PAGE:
For the past decade, the United States has enjoyed a remarkable boom in the production of oil and natural gas. Mainly due to technological advances in fracking, America has become the world’s largest producer of oil as well as a major player with respect to natural gas. Given the role that energy supply plays in international politics, the benefits that accrue to the U.S. from this fact are obvious.
With respect to oil, the United States is a relatively high cost producer; shale oil (produced by fracking) is much more expensive to produce than the oil that gushes forth from the mammoth fields of Saudi Arabia and elsewhere. On the other hand, U.S. shale oil production is much more nimble. Compared to the years and billions required to open new fields, especially off-shore, shale oil wells can be brought into production relatively quickly; at the same time, they degrade relatively quickly as well. Thus, whereas most oil production involves long-term planning and commitments, shale oil can be thought of more like a manufacturing process: When one stops drilling, production falls off quickly, and when one resumes, it can rise relatively quickly as well.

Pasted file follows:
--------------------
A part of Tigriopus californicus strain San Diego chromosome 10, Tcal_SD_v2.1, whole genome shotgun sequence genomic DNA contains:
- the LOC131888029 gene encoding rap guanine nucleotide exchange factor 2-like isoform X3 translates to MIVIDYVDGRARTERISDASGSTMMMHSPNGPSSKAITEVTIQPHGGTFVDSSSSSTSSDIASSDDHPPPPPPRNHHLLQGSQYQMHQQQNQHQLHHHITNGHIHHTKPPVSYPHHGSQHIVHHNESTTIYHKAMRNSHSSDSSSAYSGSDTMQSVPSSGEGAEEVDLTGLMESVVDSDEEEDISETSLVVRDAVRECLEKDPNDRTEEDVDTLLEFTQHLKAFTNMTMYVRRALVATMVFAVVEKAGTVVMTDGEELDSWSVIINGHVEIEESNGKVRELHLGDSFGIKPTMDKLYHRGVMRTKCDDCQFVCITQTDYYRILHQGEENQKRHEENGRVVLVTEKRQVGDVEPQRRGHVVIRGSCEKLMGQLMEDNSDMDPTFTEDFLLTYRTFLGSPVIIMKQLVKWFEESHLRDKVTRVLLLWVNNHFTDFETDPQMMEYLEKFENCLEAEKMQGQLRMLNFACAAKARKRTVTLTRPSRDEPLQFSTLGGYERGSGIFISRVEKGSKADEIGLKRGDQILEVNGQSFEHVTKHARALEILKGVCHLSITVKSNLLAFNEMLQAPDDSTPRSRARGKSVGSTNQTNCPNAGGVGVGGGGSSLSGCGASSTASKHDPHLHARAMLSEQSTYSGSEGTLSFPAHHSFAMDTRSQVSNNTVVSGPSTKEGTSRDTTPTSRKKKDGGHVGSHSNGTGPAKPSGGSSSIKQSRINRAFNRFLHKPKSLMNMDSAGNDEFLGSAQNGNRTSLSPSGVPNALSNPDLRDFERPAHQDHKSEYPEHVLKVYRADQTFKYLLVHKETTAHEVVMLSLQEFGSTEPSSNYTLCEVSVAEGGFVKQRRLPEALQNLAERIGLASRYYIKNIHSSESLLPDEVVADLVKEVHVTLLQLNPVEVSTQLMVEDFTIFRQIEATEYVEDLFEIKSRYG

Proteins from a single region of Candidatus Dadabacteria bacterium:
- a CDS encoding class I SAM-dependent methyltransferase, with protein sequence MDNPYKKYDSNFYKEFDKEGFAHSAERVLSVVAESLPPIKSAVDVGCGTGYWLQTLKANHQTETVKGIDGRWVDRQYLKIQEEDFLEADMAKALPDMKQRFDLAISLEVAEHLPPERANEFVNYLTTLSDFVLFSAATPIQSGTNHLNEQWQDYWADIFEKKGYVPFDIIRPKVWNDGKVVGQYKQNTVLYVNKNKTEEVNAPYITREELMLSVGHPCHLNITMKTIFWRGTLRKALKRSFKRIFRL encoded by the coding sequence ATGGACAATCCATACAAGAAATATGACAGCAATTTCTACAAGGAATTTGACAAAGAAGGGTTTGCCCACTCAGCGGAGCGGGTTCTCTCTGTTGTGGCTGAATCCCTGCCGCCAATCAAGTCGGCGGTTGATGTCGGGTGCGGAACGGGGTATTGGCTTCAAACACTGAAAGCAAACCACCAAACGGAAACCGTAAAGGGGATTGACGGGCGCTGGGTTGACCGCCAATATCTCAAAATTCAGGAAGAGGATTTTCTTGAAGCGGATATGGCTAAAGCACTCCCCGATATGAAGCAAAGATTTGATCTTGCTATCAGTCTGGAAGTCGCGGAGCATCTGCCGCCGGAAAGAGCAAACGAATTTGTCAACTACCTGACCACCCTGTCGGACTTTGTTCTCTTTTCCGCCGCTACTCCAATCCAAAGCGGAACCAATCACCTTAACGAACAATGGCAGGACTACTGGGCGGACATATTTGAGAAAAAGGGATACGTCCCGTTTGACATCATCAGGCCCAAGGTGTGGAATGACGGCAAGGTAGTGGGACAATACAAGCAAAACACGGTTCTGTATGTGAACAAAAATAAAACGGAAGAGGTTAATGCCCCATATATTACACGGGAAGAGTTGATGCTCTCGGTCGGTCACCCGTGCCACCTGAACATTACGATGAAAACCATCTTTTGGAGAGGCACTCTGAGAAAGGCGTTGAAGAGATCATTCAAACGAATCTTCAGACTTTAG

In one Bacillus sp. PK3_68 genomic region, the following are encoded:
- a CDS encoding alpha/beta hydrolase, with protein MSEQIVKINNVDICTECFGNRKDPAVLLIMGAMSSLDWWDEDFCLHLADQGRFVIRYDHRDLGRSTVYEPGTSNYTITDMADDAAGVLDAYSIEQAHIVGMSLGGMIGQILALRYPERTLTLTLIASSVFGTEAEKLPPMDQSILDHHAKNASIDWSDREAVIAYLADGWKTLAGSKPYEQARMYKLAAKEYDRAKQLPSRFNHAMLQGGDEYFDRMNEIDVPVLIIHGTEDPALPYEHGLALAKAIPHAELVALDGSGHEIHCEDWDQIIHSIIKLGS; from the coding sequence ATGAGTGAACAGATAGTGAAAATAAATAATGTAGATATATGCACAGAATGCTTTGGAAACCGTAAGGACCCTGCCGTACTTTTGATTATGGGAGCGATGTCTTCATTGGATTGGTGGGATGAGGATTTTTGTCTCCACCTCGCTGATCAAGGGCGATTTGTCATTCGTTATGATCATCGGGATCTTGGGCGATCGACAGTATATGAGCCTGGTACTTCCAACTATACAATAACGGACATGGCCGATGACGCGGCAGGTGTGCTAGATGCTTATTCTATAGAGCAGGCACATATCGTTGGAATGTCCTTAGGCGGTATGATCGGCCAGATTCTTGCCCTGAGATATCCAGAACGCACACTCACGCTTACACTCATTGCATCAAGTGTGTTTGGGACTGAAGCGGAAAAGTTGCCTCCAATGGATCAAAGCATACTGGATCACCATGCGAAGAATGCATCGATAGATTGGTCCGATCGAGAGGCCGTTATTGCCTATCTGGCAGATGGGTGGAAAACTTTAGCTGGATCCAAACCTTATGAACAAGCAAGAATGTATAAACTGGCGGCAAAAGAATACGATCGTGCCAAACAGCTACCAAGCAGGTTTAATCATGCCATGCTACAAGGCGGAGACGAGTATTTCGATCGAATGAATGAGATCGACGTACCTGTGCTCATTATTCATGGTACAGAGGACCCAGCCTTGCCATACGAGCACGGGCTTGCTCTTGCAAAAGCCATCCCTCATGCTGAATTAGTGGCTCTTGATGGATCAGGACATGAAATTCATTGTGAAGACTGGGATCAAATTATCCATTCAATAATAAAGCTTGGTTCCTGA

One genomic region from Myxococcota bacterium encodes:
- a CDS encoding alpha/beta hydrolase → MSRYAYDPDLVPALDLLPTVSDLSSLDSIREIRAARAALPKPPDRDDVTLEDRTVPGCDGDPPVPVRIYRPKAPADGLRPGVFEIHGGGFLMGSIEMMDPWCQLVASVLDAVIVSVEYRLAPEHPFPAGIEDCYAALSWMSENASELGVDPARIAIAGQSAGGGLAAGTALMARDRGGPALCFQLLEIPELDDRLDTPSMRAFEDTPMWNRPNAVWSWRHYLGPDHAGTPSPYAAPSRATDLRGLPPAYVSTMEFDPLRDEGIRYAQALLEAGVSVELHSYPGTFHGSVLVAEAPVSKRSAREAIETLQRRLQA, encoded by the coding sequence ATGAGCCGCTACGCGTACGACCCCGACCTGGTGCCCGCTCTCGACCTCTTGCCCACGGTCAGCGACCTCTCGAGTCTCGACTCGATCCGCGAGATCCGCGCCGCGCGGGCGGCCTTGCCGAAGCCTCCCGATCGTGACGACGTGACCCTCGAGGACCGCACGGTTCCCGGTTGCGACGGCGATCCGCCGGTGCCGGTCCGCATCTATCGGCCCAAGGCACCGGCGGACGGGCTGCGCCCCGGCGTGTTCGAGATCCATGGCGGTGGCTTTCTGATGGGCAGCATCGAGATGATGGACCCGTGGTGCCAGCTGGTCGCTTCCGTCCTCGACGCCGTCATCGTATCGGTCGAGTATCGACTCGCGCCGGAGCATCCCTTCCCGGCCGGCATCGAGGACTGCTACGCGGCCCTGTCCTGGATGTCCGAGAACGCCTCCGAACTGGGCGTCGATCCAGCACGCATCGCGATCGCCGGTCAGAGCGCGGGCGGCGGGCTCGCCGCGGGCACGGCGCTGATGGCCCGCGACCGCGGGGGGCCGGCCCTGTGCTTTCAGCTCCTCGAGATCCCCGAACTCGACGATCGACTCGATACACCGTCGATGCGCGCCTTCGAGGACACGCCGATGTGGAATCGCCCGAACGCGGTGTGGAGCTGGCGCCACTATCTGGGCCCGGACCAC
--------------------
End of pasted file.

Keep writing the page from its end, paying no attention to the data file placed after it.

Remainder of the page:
What this has meant, in effect, is that U.S. production has effectively capped the price of oil. When it rises above the level at which shale oil production is profitable (approximately $45-55 per barrel), U.S. production can ramp up relatively quickly and stop or reverse the price rise.
Read the full article in The American Interest